above, the training requirements and the development
of new policies, processes and procedures need to go hand in
hand. It is of limited value knowing how to "do e-work" in the abstract.
Training needs a specific context. What managers and staff need to focus
on is how to use the systems that are being implemented, and
knowing what kind of online activity is allowable in their
organisation and what is
The particulars will vary from one organisation
to another, or from one team to another. For example, there will be a lot of differences
between the technologies, procedures and time requirements for a
home-based "virtual call-centre" team compared to a team of
field workers who work at a variety of locations - home, main
office, client sites, in transit, etc. Communications, reporting
and scheduling issues will differ greatly between teams that work
mostly out of the office, and those who may be out of the office
only one or two days per week.
Training involves induction into use of any new
technologies, familiarisation with policy, and getting to grips
with new systems and business processes. A mixture of
workshop-based group work is recommended at the outset,
supported by e-learning techniques to provide maximum
flexibility and keeping the costs low.
Experience also shows that additional support
may be needed for technophobes and recidivists - people who need
extra encouragement to wave goodbye to their paper memos and
scribbled notes to secretaries.
It may be that the in-house training team at the
outset needs some support from experts who have been involved in
a number of e-work implementations to help develop and deliver
training and online learning materials. Taking this route may
save time, help to target training more effectively, and prevent
investing a great deal of time in "reinventing the wheel".
Level 3: Keeping it Going
Just like Rome, the perfect e-workforce won't be
built in a day. Training will need to continue, not least for
For a more dispersed workforce, and one where
higher degrees of autonomy are being encouraged, e-learning
solutions have particular merits. E-learning can incorporate
both synchronous and non-synchronous learning.
Synchronous learning includes techniques such as
using a "virtual classroom", where a number of students are
networked with a remote tutor in real time, using conferencing
technologies, virtual whiteboards, etc.
Asynchronous techniques can include tutor-led
learning (via email, discussion boards, etc) but also a wider
range of self-help learning. In a business context, self-help
learning, whether formal (in the sense that learning
achievements are tracked and certificated) or informal, can be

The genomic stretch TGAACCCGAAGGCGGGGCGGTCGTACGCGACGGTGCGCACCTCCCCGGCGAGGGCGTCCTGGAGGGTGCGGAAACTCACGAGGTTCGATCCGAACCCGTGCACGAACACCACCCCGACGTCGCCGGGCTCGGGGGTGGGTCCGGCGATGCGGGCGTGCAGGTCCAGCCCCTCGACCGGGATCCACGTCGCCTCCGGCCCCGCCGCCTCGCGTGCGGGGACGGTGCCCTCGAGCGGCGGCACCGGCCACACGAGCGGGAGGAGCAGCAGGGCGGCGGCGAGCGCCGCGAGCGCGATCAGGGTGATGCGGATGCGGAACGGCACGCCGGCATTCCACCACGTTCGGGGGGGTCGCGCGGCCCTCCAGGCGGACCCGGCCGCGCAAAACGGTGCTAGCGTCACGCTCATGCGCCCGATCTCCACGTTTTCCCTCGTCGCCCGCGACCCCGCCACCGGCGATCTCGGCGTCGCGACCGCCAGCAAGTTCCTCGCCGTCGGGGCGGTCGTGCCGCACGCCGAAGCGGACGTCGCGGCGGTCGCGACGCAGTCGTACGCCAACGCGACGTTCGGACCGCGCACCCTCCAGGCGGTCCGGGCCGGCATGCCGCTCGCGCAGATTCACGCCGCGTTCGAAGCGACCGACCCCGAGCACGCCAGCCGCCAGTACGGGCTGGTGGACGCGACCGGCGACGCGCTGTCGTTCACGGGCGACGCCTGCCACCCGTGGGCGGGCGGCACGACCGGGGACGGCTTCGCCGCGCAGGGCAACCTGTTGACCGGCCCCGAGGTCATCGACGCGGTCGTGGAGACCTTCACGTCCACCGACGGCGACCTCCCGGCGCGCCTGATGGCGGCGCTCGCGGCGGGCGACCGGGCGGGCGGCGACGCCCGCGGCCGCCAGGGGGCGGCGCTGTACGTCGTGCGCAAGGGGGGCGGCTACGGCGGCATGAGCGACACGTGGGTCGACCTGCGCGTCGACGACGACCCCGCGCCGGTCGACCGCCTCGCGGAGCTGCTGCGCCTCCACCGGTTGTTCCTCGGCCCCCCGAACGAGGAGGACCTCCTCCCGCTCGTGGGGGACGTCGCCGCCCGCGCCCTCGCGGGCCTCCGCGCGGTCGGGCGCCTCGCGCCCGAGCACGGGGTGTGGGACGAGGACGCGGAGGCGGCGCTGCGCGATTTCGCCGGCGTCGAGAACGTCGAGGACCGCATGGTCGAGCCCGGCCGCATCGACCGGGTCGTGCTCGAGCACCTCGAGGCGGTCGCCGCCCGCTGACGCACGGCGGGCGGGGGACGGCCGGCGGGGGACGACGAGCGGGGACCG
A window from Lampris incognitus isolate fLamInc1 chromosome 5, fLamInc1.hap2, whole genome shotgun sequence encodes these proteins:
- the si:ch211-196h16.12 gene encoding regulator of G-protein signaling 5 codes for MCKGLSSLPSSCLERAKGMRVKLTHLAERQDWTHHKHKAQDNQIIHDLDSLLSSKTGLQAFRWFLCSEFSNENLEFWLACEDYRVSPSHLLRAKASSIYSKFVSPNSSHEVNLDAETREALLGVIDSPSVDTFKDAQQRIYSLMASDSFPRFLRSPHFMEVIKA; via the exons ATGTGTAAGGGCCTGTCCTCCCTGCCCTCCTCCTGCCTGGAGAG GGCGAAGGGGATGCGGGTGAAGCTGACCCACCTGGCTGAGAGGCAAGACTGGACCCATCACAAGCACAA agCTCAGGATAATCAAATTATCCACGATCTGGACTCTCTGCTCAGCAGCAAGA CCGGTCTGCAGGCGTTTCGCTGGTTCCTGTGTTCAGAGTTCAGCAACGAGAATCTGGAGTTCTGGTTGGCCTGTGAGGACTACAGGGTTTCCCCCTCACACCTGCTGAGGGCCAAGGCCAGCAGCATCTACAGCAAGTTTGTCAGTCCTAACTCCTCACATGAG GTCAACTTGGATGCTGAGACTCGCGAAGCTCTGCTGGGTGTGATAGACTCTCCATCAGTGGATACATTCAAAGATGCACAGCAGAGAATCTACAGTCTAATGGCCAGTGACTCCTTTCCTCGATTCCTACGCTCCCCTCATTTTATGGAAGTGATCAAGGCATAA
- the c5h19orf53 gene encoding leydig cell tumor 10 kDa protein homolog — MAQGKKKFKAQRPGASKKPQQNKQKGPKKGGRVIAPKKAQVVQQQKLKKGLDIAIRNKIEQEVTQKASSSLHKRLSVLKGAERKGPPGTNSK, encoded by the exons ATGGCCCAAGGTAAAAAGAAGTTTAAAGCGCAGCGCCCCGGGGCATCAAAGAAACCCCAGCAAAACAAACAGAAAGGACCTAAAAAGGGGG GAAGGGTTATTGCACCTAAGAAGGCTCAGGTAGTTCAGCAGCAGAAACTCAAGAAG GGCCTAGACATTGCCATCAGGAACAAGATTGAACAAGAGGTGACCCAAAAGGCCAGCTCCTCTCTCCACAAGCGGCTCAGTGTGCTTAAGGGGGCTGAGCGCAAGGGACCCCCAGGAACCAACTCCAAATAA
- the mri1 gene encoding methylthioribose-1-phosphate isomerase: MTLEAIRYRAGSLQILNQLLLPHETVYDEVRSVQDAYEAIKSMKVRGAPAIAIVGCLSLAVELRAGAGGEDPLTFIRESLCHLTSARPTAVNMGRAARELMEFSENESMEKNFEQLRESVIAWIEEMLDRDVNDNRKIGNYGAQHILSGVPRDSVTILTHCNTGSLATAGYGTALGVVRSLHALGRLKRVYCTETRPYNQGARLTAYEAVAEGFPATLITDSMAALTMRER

especially valuable. E-workers are likely to need to solve
specific problems, where online nuggets of wisdom rather than
half-day seminars, are required.
For a large organisation, there are significant
cost advantages in e-learning approaches. While requiring
initial up-front investment in producing learning materials and
processes, and training the trainers, in the longer-term there
are major cost-savings to be gained. This
case study from Cisco outlines the benefits and Return on
Investment they have achieved through e-learning.
In an ideal world, an e-learning strategy needs
to be linked into a knowledge management strategy. In an office
setting, what is often most valued is the amount of informal
knowledge exchange between colleagues. Much of this is in
essence informal training, as colleagues acquire skills from
each other in a non-systematic way. In an e-work environment it
is to be hoped that colleagues won't give up talking to each
other - whether meeting, talking on the phone, conferencing or
emailing. All the same, there is a need to for this kind of
informal learning to be gathered in and made available online,
and accessible wherever people are learning.
In this respect, the development of a system of
mentoring is advisable, so that there is a corps of highly
skilled people to whom people can turn. In some organisations,
it is assumed that the IT helpdesk can deal with most practical
issues arising from e-work. But there are two different
functions involved here - mending IT on the one hand, and on the
other learning how to use it for business purposes.
In surveys about flexible work in general, and
e-work in particular, workers often register high levels of
concern about slipping off the company radar, and being left out
of promotion and training opportunities. E-workers don't only
need training about e-work, but also access to all other
training opportunities - whether management training, diversity
training, customer service or whatever. E-work and e-learning
offer new opportunities for advertising and delivering "regular"
E-work help isn't the same as IT help
Some firms expect e-work support to come from
the IT helpdesk. IT helpdesks are mainly there to troubleshoot.
Things you know how to do aren't working, so you phone the
helpdesk. They give you a job number, and tell you to turn your
machine off and on again.
What they don't normally do is provide you with
the support you need for improving your mastery of applications.
IT specialists (and your helpdesk operator may not even be that)
are usually people who can install software, screw bits into
your computer, string up networks and the like. But as for
actually using the applications successfully for business - you
probably know more than they do.
So I'd warmly recommend setting up an e-work
help service as part of your training delivery - one that
operates as a friendly and responsive service delivering
troubleshooting advice, bite-sized chunks of practical
training, and offering mentoring for e-work pilots and neophytes.